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. 2017 Jul;91(7):2617-2627.
doi: 10.1007/s00204-016-1890-9. Epub 2016 Nov 15.

Knockout of Arsenic (+3 Oxidation State) Methyltransferase Is Associated With Adverse Metabolic Phenotype in Mice: The Role of Sex and Arsenic Exposure

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Free PMC article

Knockout of Arsenic (+3 Oxidation State) Methyltransferase Is Associated With Adverse Metabolic Phenotype in Mice: The Role of Sex and Arsenic Exposure

Christelle Douillet et al. Arch Toxicol. .
Free PMC article

Abstract

Susceptibility to toxic effects of inorganic arsenic (iAs) depends, in part, on efficiency of iAs methylation by arsenic (+3 oxidation state) methyltransferase (AS3MT). As3mt-knockout (KO) mice that cannot efficiently methylate iAs represent an ideal model to study the association between iAs metabolism and adverse effects of iAs exposure, including effects on metabolic phenotype. The present study compared measures of glucose metabolism, insulin resistance and obesity in male and female wild-type (WT) and As3mt-KO mice during a 24-week exposure to iAs in drinking water (0.1 or 1 mg As/L) and in control WT and As3mt-KO mice drinking deionized water. Results show that effects of iAs exposure on fasting blood glucose (FBG) and glucose tolerance in either WT or KO mice were relatively minor and varied during the exposure. The major effects were associated with As3mt KO. Both male and female control KO mice had higher body mass with higher percentage of fat than their respective WT controls. However, only male KO mice were insulin resistant as indicated by high FBG, and high plasma insulin at fasting state and 15 min after glucose challenge. Exposure to iAs increased fat mass and insulin resistance in both male and female KO mice, but had no significant effects on body composition or insulin resistance in WT mice. These data suggest that As3mt KO is associated with an adverse metabolic phenotype that is characterized by obesity and insulin resistance, and that the extent of the impairment depends on sex and exposure to iAs, including exposure to iAs from mouse diet.

Keywords: Arsenic; As3mt-knockout mice; Insulin resistance; Metabolic phenotype; Obesity.

Figures

Figure 1
Figure 1
Fasting blood glucose in male and female wild-type (WT) and As3mt-knockout (KO) mice after 1, 8, 12 and 24 weeks of exposure to 0, 0.1, or 1 ppm As in drinking water (Mean +SE, N = 10–14). P<0.05 for the following comparisons: d, 0.1 vs 0 ppm or 1 vs 0 ppm for mice of the same sex and genotype; d*, 1 vs. 0.1 ppm for mice of the same sex and genotype; g, KO vs WT mice of the same sex and at the same exposure level; s, females vs males of the same genotype and at the same exposure level.
Figure 2
Figure 2
I.p. glucose tolerance test (IP-GTT) in male and female wild-type (WT) and As3mt-knockout (KO) mice after 1 and 8 weeks of exposure to 0, 0.1, or 1 ppm As in drinking water. Area under the curve (AUC) was calculated for a plot of blood glucose vs time (Mean +SE, N = 10–14). P<0.05 for the following comparisons: d, 0.1 vs 0 ppm or 1 vs 0 ppm for mice of the same sex and genotype; g, KO vs WT mice of the same sex and at the same exposure level; s, females vs males of the same genotype and at the same exposure level.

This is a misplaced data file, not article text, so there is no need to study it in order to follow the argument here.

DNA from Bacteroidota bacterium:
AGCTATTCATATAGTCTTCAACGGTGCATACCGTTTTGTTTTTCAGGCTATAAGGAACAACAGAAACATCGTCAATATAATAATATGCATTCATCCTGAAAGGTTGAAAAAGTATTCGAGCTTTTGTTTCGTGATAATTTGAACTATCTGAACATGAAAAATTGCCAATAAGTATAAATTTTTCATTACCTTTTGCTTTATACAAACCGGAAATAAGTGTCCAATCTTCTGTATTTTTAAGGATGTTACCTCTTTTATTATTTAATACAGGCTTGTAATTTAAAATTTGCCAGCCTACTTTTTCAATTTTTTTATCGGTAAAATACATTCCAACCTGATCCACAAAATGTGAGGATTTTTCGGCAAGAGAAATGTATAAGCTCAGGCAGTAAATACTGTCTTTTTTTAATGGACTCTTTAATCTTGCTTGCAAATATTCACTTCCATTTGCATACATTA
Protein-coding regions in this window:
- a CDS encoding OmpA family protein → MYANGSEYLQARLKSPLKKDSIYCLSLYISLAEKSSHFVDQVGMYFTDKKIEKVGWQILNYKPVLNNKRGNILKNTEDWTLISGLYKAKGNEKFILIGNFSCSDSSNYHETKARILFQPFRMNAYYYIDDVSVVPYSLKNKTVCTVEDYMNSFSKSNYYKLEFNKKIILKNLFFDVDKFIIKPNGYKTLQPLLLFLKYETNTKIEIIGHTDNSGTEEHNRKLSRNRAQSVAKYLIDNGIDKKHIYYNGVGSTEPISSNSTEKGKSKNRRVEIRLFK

Figure 3
Figure 3
Fasting plasma insulin in male and female wild-type (WT) and As3mt-knockout (KO) mice after 12 and 24 weeks of exposure to 0, 0.1, or 1 ppm As in drinking water (Mean +SE, N = 10–14). P<0.05 for the following comparisons: d, 0.1 vs 0 ppm or 1 vs 0 ppm for mice of the same sex and genotype; d*, 1 vs. 0.1 ppm for mice of the same sex and genotype; g, KO vs WT mice of the same sex and at the same exposure level; s, females vs males of the same genotype and at the same exposure level.
Figure 4
Figure 4
Blood glucose (upper panel) and plasma insulin (lower panel) 15 minutes after i.p. injection of glucose; male and female wild-type (WT) and As3mt-knockout (KO) mice were exposed to 0, 0.1, or 1 ppm As in drinking water for 12 weeks (Mean +SE, N = 10–14). P<0.05 for the following comparisons: d, 0.1 vs 0 ppm or 1 vs 0 ppm for mice of the same sex and genotype; g, KO vs WT mice of the same sex and at the same exposure level; s, females vs males of the same genotype and at the same exposure level.
Figure 5
Figure 5
Linear correlation between the average p-Akt/Akt ratio in the liver and the average concentration of insulin in fasting plasma of male (M) and female (F) wild-type (WT) and As3mt-knockout (KO) mice after 24-week exposure to 0, 0.1, or 1 ppm As in drinking water.
Figure 6
Figure 6
Body composition of male and female wild-type (WT) and As3mt-knockout (KO) mice exposed to 0, 0.1, or 1 ppm As in drinking water for 19 weeks (Mean +SE, N = 10–14). Upper panel: lean mass (lower bar) and fat mass (upper hatched bar). Lower panel: % body fat. P<0.05 for the following comparisons: d, 0.1 vs 0 ppm or 1 vs 0 ppm for mice of the same sex and genotype; g, KO vs WT mice of the same sex and at the same exposure level; s, females vs males of the same genotype and at the same exposure level
Figure 7
Figure 7
Arsenic species in urine and livers of male and female wild-type (WT) and As3mt-knockout (KO) mice after 24 weeks of exposure to 0, 0.1, or 1 ppm As in drinking water (Mean +SE, N = 10–14). P<0.05 for the following comparisons: d, 0.1 vs 0 ppm or 1 vs 0 ppm for mice of the same sex and genotype; d*, 1 vs. 0.1 ppm for mice of the same sex and genotype; g, KO vs WT mice of the same sex and at the same exposure level; s, females vs males of the same genotype and at the same exposure level.

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